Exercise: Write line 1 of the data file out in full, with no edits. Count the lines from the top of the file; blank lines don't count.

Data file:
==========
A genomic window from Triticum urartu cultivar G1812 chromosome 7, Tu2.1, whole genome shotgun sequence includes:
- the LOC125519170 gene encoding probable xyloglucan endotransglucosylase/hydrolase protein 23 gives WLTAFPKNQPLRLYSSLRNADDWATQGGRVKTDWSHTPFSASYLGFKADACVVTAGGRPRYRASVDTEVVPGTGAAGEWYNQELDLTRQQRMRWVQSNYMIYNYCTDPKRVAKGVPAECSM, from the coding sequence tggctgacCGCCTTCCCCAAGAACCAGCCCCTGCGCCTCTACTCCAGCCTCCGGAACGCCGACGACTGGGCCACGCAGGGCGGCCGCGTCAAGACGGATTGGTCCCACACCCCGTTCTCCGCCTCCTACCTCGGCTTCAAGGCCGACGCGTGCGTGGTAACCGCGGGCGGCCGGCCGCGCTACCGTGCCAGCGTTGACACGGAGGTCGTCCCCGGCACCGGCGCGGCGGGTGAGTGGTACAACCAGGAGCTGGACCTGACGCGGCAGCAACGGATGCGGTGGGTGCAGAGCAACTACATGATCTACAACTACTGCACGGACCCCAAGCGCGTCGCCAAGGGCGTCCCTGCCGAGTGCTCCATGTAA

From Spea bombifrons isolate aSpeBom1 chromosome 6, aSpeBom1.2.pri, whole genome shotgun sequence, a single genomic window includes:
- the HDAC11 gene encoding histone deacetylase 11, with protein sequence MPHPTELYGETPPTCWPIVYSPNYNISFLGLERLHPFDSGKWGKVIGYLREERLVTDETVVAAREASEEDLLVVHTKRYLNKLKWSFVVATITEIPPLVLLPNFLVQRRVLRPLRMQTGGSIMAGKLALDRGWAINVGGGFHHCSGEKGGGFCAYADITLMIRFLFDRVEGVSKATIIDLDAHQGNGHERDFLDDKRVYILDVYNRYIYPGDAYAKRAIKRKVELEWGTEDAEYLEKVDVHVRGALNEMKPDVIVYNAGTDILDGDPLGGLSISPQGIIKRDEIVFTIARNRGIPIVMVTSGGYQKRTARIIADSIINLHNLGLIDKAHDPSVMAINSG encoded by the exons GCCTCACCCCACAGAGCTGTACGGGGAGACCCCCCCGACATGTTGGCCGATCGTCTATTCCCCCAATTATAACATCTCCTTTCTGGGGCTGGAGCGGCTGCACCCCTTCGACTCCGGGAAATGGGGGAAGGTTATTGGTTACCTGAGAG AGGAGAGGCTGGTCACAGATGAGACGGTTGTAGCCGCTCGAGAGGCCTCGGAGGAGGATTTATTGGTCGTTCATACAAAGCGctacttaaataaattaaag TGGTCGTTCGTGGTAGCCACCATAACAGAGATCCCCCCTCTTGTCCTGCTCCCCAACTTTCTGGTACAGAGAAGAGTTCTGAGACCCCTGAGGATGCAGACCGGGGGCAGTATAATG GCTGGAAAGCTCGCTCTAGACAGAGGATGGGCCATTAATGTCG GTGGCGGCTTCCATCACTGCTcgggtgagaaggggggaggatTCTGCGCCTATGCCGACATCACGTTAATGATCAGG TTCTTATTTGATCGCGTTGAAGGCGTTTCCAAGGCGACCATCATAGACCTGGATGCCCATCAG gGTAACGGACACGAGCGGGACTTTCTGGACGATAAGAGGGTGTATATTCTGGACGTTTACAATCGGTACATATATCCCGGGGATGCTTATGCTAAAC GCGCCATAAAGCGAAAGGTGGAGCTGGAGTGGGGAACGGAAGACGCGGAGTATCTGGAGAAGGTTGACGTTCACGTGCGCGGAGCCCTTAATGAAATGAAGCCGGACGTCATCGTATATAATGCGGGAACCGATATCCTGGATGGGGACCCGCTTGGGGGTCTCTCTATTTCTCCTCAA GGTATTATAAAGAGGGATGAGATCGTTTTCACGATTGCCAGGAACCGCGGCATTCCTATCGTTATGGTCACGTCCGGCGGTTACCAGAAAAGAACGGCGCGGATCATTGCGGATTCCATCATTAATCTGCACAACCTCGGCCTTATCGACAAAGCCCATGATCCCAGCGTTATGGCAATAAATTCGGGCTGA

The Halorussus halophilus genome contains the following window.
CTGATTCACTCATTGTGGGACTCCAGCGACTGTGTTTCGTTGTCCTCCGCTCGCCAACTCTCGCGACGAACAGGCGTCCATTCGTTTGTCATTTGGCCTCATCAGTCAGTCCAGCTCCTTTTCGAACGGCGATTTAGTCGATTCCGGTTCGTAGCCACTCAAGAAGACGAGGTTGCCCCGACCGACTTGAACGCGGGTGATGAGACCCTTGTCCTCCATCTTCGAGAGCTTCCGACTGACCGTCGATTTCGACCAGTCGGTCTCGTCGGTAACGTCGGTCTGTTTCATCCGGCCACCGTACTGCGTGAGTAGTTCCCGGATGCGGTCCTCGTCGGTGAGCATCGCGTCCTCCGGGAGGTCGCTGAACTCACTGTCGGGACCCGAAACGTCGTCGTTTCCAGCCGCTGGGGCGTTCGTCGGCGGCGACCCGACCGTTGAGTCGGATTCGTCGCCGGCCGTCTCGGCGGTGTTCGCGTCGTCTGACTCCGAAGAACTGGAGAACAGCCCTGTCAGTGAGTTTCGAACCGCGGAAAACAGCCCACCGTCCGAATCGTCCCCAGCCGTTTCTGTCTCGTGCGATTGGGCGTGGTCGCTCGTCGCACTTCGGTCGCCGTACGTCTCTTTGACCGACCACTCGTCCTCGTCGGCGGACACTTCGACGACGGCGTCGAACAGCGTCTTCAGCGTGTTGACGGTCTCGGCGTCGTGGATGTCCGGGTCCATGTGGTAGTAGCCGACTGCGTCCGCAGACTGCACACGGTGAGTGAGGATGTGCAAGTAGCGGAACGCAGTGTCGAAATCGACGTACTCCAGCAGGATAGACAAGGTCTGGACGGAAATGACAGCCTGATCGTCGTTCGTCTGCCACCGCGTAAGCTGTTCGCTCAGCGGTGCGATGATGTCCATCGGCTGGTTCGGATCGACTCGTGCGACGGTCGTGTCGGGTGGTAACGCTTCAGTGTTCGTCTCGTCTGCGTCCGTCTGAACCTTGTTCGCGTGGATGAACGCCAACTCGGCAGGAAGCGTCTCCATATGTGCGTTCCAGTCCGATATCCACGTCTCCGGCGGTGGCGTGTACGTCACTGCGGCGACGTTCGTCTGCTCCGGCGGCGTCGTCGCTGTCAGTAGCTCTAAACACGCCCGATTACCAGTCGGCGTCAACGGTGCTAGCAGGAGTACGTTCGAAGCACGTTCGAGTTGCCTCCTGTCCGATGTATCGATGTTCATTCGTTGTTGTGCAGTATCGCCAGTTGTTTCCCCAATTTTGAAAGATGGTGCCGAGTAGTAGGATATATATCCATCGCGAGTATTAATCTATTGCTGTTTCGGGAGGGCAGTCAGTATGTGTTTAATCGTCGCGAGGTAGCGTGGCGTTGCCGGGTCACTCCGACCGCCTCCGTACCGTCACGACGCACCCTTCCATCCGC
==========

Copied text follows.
A genomic window from Triticum urartu cultivar G1812 chromosome 7, Tu2.1, whole genome shotgun sequence includes: